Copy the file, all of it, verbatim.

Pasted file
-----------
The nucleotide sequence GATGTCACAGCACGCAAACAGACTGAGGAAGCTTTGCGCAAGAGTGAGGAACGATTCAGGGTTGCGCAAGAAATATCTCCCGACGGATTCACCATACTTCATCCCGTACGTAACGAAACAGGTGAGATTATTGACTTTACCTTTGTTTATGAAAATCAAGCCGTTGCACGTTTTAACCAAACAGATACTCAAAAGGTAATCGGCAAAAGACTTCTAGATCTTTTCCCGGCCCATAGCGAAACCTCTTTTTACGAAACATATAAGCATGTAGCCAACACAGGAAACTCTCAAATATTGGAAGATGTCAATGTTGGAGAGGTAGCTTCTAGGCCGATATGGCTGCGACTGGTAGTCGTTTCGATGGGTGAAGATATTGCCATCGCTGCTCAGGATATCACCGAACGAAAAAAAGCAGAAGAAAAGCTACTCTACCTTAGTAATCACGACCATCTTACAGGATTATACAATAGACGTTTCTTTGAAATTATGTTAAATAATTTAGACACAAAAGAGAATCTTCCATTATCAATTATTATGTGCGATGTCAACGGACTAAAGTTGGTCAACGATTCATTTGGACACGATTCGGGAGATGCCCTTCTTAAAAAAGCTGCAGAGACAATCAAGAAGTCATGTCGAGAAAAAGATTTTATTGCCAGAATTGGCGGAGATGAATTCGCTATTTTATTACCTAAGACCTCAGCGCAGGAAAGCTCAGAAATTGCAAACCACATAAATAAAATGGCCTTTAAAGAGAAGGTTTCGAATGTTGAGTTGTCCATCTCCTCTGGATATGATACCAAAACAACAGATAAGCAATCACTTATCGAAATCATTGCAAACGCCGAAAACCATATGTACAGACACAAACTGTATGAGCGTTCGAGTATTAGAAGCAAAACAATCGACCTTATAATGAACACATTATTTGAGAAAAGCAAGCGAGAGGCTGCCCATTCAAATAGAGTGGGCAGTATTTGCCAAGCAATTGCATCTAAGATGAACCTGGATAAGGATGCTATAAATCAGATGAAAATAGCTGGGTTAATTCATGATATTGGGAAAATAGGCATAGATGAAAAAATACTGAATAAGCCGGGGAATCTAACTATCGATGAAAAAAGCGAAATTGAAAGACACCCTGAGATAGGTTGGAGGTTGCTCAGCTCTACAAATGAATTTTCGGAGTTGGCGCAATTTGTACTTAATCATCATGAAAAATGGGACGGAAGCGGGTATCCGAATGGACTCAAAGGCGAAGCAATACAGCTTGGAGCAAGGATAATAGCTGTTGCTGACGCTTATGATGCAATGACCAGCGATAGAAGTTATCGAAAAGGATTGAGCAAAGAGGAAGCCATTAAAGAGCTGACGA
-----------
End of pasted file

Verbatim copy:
The nucleotide sequence GATGTCACAGCACGCAAACAGACTGAGGAAGCTTTGCGCAAGAGTGAGGAACGATTCAGGGTTGCGCAAGAAATATCTCCCGACGGATTCACCATACTTCATCCCGTACGTAACGAAACAGGTGAGATTATTGACTTTACCTTTGTTTATGAAAATCAAGCCGTTGCACGTTTTAACCAAACAGATACTCAAAAGGTAATCGGCAAAAGACTTCTAGATCTTTTCCCGGCCCATAGCGAAACCTCTTTTTACGAAACATATAAGCATGTAGCCAACACAGGAAACTCTCAAATATTGGAAGATGTCAATGTTGGAGAGGTAGCTTCTAGGCCGATATGGCTGCGACTGGTAGTCGTTTCGATGGGTGAAGATATTGCCATCGCTGCTCAGGATATCACCGAACGAAAAAAAGCAGAAGAAAAGCTACTCTACCTTAGTAATCACGACCATCTTACAGGATTATACAATAGACGTTTCTTTGAAATTATGTTAAATAATTTAGACACAAAAGAGAATCTTCCATTATCAATTATTATGTGCGATGTCAACGGACTAAAGTTGGTCAACGATTCATTTGGACACGATTCGGGAGATGCCCTTCTTAAAAAAGCTGCAGAGACAATCAAGAAGTCATGTCGAGAAAAAGATTTTATTGCCAGAATTGGCGGAGATGAATTCGCTATTTTATTACCTAAGACCTCAGCGCAGGAAAGCTCAGAAATTGCAAACCACATAAATAAAATGGCCTTTAAAGAGAAGGTTTCGAATGTTGAGTTGTCCATCTCCTCTGGATATGATACCAAAACAACAGATAAGCAATCACTTATCGAAATCATTGCAAACGCCGAAAACCATATGTACAGACACAAACTGTATGAGCGTTCGAGTATTAGAAGCAAAACAATCGACCTTATAATGAACACATTATTTGAGAAAAGCAAGCGAGAGGCTGCCCATTCAAATAGAGTGGGCAGTATTTGCCAAGCAATTGCATCTAAGATGAACCTGGATAAGGATGCTATAAATCAGATGAAAATAGCTGGGTTAATTCATGATATTGGGAAAATAGGCATAGATGAAAAAATACTGAATAAGCCGGGGAATCTAACTATCGATGAAAAAAGCGAAATTGAAAGACACCCTGAGATAGGTTGGAGGTTGCTCAGCTCTACAAATGAATTTTCGGAGTTGGCGCAATTTGTACTTAATCATCATGAAAAATGGGACGGAAGCGGGTATCCGAATGGACTCAAAGGCGAAGCAATACAGCTTGGAGCAAGGATAATAGCTGTTGCTGACGCTTATGATGCAATGACCAGCGATAGAAGTTATCGAAAAGGATTGAGCAAAGAGGAAGCCATTAAAGAGCTGACGA